Energy Department Report Calls for Arctic Development

A report released today by the National Petroleum Council, an advisory committee to the Department of Energy, calls for a push in Arctic drilling in order to move America closer toward energy stability. While shale reserves have drastically transformed America’s energy outlook, the report, entitled “Arctic Potential: Realizing the Promise of U.S. Oil and Gas Reserves,” recommends that companies lay the groundwork for Arctic exploration as soon as possible since it will be at least 10 to 30 years before that oil makes its way to market. Shale production is expected to peak in 2019, but after that, the U.S. will need to look to new areas like the Arctic in order to maintain the economic and political advantages of increased crude production.

This comprehensive study of prudent development in the Alaskan Arctic was co-authored by a diverse group of government regulators, environmental organizations, Alaska Native representatives, industry and other non-profit groups (in total 105 organizations and 266 people contributed).  Arctic Potential: Realizing the Promise of US Oil and Gas Resources addresses all aspects of Arctic operations, scientific, technological and regulatory, and recommends to the U.S. Secretary of Energy further research to support existing exploration programs and enhance future development.

“Other Arctic countries have recognized the significant potential of the Arctic oil and gas endowment and are pursuing Arctic oil and gas exploration and development with an integrated national security, foreign policy, and economic perspective. To remain globally competitive and to be positioned to provide global leadership and influence in the Arctic, the U.S. should facilitate exploration in the offshore Alaskan Arctic now,” the study’s authors wrote.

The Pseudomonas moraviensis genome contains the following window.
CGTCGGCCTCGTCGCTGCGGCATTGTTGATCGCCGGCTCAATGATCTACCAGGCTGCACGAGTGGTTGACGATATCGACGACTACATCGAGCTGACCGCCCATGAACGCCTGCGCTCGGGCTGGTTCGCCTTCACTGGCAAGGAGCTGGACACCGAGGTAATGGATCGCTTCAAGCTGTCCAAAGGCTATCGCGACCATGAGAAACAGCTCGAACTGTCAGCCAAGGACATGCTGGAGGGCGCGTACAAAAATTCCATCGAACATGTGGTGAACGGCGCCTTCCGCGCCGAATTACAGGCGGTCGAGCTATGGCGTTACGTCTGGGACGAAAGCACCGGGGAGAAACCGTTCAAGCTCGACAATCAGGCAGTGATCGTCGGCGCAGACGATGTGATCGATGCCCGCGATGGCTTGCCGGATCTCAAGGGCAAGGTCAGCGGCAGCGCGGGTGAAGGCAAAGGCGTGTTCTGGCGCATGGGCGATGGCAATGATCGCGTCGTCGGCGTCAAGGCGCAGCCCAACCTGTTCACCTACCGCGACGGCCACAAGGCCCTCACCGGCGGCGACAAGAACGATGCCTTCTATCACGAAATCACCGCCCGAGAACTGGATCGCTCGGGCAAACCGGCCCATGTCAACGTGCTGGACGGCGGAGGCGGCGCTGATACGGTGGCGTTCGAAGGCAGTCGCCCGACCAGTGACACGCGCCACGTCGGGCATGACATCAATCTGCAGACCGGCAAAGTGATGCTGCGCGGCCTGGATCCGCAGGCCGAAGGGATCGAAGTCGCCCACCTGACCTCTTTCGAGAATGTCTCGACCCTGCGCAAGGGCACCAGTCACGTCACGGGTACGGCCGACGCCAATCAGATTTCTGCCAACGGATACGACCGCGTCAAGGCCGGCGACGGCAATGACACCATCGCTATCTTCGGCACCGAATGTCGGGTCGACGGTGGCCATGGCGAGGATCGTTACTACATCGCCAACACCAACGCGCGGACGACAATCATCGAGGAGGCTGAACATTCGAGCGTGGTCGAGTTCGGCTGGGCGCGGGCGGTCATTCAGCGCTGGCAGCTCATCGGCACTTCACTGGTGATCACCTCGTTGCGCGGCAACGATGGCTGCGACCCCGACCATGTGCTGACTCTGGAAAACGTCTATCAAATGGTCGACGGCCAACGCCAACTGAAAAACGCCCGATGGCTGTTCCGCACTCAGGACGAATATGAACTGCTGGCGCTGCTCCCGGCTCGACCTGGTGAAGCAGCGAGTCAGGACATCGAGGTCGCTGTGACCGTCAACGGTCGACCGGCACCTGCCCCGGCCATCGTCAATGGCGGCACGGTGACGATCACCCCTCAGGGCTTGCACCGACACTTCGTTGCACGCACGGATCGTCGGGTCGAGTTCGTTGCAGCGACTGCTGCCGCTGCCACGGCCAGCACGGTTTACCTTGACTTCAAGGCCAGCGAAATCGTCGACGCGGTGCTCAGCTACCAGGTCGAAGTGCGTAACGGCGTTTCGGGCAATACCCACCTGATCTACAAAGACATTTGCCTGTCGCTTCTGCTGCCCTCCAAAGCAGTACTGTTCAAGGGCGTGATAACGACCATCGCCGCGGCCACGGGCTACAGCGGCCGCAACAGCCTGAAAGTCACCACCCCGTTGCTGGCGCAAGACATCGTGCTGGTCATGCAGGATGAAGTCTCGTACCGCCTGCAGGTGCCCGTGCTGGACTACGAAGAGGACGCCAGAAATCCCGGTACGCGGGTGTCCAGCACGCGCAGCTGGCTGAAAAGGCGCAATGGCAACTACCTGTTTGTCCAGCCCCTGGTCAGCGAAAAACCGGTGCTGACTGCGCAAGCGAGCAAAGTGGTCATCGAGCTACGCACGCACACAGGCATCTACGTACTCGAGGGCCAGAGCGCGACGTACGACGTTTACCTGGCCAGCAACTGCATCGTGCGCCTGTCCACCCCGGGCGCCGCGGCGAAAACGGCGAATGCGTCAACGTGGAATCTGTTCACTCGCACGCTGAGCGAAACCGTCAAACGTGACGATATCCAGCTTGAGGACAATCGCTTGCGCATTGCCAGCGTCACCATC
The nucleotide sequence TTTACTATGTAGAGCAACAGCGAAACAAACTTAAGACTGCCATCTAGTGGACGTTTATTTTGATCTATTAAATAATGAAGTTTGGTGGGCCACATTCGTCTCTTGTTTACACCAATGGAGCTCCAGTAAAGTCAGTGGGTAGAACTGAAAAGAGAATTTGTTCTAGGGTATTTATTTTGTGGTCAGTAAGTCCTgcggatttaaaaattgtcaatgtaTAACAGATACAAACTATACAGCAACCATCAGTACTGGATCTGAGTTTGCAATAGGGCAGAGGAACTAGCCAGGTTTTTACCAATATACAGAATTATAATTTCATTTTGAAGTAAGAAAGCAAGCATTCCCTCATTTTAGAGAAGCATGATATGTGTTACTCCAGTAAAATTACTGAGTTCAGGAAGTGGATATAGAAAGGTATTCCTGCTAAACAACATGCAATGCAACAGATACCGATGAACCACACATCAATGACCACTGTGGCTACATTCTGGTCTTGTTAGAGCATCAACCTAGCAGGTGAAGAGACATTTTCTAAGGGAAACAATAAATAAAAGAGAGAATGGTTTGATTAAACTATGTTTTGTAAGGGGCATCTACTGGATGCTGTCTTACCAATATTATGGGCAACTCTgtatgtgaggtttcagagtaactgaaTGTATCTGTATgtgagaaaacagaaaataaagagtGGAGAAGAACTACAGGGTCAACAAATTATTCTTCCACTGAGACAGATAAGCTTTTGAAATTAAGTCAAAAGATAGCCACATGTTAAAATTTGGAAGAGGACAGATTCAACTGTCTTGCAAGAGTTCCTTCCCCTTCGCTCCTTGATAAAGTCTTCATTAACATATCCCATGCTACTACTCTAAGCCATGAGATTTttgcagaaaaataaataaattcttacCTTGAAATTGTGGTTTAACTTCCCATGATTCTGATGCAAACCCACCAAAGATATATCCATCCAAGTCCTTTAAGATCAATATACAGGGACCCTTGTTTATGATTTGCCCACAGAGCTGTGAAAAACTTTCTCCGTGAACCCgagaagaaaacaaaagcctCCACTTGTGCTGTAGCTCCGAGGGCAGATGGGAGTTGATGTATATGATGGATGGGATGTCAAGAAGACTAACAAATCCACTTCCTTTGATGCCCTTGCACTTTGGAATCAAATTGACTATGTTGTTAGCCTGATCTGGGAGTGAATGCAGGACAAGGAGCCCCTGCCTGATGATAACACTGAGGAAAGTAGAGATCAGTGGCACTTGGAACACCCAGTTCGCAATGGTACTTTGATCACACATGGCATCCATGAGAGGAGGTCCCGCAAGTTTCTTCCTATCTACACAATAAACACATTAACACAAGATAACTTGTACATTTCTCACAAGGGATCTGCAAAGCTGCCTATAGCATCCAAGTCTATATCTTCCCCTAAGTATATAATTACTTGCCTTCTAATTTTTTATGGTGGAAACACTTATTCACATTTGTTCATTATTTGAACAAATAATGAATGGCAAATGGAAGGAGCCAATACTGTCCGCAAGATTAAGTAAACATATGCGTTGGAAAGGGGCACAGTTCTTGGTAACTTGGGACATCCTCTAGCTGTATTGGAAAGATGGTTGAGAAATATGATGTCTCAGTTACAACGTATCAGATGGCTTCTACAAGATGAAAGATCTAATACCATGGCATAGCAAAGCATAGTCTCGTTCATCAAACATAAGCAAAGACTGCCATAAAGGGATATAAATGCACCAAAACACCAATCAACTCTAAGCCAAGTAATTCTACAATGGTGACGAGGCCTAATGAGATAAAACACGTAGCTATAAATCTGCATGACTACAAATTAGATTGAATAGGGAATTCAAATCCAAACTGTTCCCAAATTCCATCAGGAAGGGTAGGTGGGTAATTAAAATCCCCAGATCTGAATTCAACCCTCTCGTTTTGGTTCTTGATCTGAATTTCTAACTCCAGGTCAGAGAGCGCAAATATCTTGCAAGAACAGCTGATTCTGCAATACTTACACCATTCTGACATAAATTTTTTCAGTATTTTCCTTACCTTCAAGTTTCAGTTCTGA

Here are the key findings from the National Petroleum Council’s report:

  1. Arctic oil and gas resources are large and can contribute significantly to meeting future U.S. and global energy needs.
  2. The arctic environment poses some different challenges relative to other oil and gas production areas, but is generally well understood.
  3. The oil and gas industry has a long history of successful operations in arctic conditions enabled by continuing technology and operational advances.
  4. Most of the U.S. Arctic offshore conventional oil and gas potential can be developed using existing field-proven technology.
  5. The economic viability of U.S. Arctic development is challenged by operating conditions and the need for updated regulations that reflect arctic conditions.
  6. Realizing the promise of Arctic oil and gas requires securing public confidence.
  7. There have been substantial recent technology and regulatory advancements to reduce the potential for and consequences of a spill.

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